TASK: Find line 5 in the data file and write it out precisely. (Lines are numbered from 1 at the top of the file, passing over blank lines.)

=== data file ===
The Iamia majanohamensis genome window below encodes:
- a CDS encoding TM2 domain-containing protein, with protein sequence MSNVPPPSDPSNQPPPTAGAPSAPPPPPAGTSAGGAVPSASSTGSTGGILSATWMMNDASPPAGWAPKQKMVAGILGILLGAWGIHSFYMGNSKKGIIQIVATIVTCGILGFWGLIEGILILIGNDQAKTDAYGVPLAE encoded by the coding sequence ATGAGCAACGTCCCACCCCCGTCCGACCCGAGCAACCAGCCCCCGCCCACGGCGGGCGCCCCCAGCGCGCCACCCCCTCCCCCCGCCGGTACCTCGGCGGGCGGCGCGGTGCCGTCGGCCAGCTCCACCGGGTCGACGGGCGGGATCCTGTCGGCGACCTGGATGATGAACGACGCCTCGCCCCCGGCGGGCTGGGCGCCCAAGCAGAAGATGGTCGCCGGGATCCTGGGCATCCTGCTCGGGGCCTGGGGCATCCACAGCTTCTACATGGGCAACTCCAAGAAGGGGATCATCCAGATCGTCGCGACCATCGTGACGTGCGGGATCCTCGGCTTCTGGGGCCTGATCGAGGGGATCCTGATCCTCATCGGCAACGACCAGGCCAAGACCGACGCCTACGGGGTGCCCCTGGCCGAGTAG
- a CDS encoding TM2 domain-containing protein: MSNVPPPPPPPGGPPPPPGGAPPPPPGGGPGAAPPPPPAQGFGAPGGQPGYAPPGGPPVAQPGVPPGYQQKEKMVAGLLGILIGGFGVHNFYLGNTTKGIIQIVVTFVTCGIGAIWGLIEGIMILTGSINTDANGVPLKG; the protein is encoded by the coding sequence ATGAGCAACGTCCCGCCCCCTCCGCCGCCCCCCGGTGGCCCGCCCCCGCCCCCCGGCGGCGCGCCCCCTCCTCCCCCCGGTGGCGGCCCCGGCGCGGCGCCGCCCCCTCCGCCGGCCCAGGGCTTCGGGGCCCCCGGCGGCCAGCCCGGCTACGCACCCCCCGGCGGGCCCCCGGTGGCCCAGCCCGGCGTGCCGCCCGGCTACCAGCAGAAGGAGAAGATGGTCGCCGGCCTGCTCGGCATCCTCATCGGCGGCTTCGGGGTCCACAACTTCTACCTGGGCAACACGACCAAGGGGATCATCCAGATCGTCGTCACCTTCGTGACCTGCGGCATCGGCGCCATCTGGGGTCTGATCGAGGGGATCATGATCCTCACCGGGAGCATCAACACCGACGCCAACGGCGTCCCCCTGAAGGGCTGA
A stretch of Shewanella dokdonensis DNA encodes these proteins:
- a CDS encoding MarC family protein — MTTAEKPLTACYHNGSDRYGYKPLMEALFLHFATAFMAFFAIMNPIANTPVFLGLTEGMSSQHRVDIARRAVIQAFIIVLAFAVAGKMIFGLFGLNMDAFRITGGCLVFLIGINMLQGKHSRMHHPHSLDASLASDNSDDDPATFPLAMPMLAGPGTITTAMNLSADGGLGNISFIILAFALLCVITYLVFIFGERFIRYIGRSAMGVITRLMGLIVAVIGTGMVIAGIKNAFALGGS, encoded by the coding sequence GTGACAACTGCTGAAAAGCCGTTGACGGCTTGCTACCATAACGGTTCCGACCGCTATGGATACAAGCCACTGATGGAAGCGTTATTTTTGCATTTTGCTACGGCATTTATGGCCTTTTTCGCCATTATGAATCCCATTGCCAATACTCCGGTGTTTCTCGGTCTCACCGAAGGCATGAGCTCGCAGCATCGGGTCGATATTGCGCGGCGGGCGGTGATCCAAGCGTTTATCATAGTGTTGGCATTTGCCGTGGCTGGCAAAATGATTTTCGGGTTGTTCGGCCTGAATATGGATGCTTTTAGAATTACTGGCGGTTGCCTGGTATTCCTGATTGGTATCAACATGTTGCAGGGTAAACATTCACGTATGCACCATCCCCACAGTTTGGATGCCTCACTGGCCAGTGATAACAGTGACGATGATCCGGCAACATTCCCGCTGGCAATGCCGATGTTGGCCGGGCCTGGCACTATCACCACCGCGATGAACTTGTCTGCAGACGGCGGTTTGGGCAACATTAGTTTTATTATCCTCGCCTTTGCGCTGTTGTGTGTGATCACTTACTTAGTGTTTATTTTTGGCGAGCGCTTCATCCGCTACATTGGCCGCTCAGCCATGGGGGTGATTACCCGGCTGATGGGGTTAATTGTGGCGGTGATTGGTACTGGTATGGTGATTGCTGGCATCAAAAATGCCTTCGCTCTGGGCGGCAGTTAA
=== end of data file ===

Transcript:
- a CDS encoding MarC family protein — MTTAEKPLTACYHNGSDRYGYKPLMEALFLHFATAFMAFFAIMNPIANTPVFLGLTEGMSSQHRVDIARRAVIQAFIIVLAFAVAGKMIFGLFGLNMDAFRITGGCLVFLIGINMLQGKHSRMHHPHSLDASLASDNSDDDPATFPLAMPMLAGPGTITTAMNLSADGGLGNISFIILAFALLCVITYLVFIFGERFIRYIGRSAMGVITRLMGLIVAVIGTGMVIAGIKNAFALGGS, encoded by the coding sequence GTGACAACTGCTGAAAAGCCGTTGACGGCTTGCTACCATAACGGTTCCGACCGCTATGGATACAAGCCACTGATGGAAGCGTTATTTTTGCATTTTGCTACGGCATTTATGGCCTTTTTCGCCATTATGAATCCCATTGCCAATACTCCGGTGTTTCTCGGTCTCACCGAAGGCATGAGCTCGCAGCATCGGGTCGATATTGCGCGGCGGGCGGTGATCCAAGCGTTTATCATAGTGTTGGCATTTGCCGTGGCTGGCAAAATGATTTTCGGGTTGTTCGGCCTGAATATGGATGCTTTTAGAATTACTGGCGGTTGCCTGGTATTCCTGATTGGTATCAACATGTTGCAGGGTAAACATTCACGTATGCACCATCCCCACAGTTTGGATGCCTCACTGGCCAGTGATAACAGTGACGATGATCCGGCAACATTCCCGCTGGCAATGCCGATGTTGGCCGGGCCTGGCACTATCACCACCGCGATGAACTTGTCTGCAGACGGCGGTTTGGGCAACATTAGTTTTATTATCCTCGCCTTTGCGCTGTTGTGTGTGATCACTTACTTAGTGTTTATTTTTGGCGAGCGCTTCATCCGCTACATTGGCCGCTCAGCCATGGGGGTGATTACCCGGCTGATGGGGTTAATTGTGGCGGTGATTGGTACTGGTATGGTGATTGCTGGCATCAAAAATGCCTTCGCTCTGGGCGGCAGTTAA